|Princely State of British India|
Coat of arms
Karauli State in the Imperial Gazetteer of India
|3,216 km2 (1,242 sq mi)|
|Today part of||India|
Karauli State was a princely state in India from 1348 to 1949. It is located in the Braj region. Karauli city was the capital while Mandrayal or Mandrail was another important town.
The state had an area of 3,178 km2 (1,227 sq mi). In 1901, the population of the state was 156,786, and that of the town was 23,482. Millets, the staple food of the people, was the main agricultural produce. As of the early 20th century, there were no major industries; a little weaving, dyeing, wood-turning, and stone cutting constituted the notable cottage industries. Most goods, as also salt, sugar, cotton, buffaloes, and bullocks, were imported; rice and goats comprised the main exports.
The Maharaja of Karauli is considered as the head of the Jadon clan of Rajputs and claim to be descendants of Krishna. The Jadons once ruled the kingdom of Braj which included Alwar, Bharatpur, Karauli and Dholpur. In 1196 Kunwar Pal lost all of his territories to the invading Ghurids. One of the scions called Arjun Pal was able to recover some of his ancestral lands and founded the town of Karauli. The Jadons remained independent for a century until their lands were once again captured by Mahmud I of Malwa. The Jadons remained insignificant until they gained patronage under the Mughal emperor Akbar, the Jadon ruler Gopaldas was made the Maharaja of Karauli and was made the commander of 2000, he also played an important role in the foundation of Agra fort on the orders of the Mughal emperor.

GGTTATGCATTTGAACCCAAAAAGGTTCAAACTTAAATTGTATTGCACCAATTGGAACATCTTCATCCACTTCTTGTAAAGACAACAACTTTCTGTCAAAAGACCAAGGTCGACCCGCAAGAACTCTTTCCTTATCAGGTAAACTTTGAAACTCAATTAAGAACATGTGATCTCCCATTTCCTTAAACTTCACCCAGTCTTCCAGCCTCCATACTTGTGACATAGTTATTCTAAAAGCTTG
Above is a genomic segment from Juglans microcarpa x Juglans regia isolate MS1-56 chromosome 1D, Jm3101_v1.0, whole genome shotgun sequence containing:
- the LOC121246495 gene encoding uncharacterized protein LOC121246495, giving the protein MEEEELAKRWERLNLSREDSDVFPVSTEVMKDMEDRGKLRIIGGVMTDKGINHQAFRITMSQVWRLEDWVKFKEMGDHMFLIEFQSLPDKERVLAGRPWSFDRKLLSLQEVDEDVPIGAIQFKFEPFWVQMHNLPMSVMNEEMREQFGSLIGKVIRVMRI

Karauli conclude the treaty with the British on the 9th November, 1817. The Maharaja of Karauli, Harbaksh Pal Deo, had accepted a 'protectorate' treaty through his agent at Delhi.
In 1857, at the time of the great mutiny, Madan Pal lent a hearty support to the English, and gave shelter and protection to many of their distressed fugitives, who were all securely harboured in the State, or placed in safe retreats beyond the vengeance of their blood-thirsty pursuers. He sent a detachment of 800, followed by reinforcement of 1500. These troops proved themselves bold and trustworthy soldiers, and drove the rebels from that part of the town where the palace was situated, and of which they were able to retain possession for two months, till the arrival of the British troops.
Madan Pal for his loyalty was made Grand Commander of the Order of Star of India.
The salute of honour, to which the Chiefs of Karauli were entitled, was also enhanced from 15 to 17 in appreciation of the loyal services of Raja Madan Pal, who was also decorated with a rich dress of honour.
After India's independence in 1947, the state under Maharaja Ganesh Pal Deo acceded to the Dominion of India on 7 April 1949; Karauli later merged with the Union of India and became part of the state of Rajasthan.
The rulers of the state bore the title 'Maharaja'.
Karauli was the first state to conclude the treaty with the British on the 9th November, 1817. The Maharaja of Karauli, Harbaksh Pal Deo, had accepted a 'protectorate' treaty through his agent at Delhi.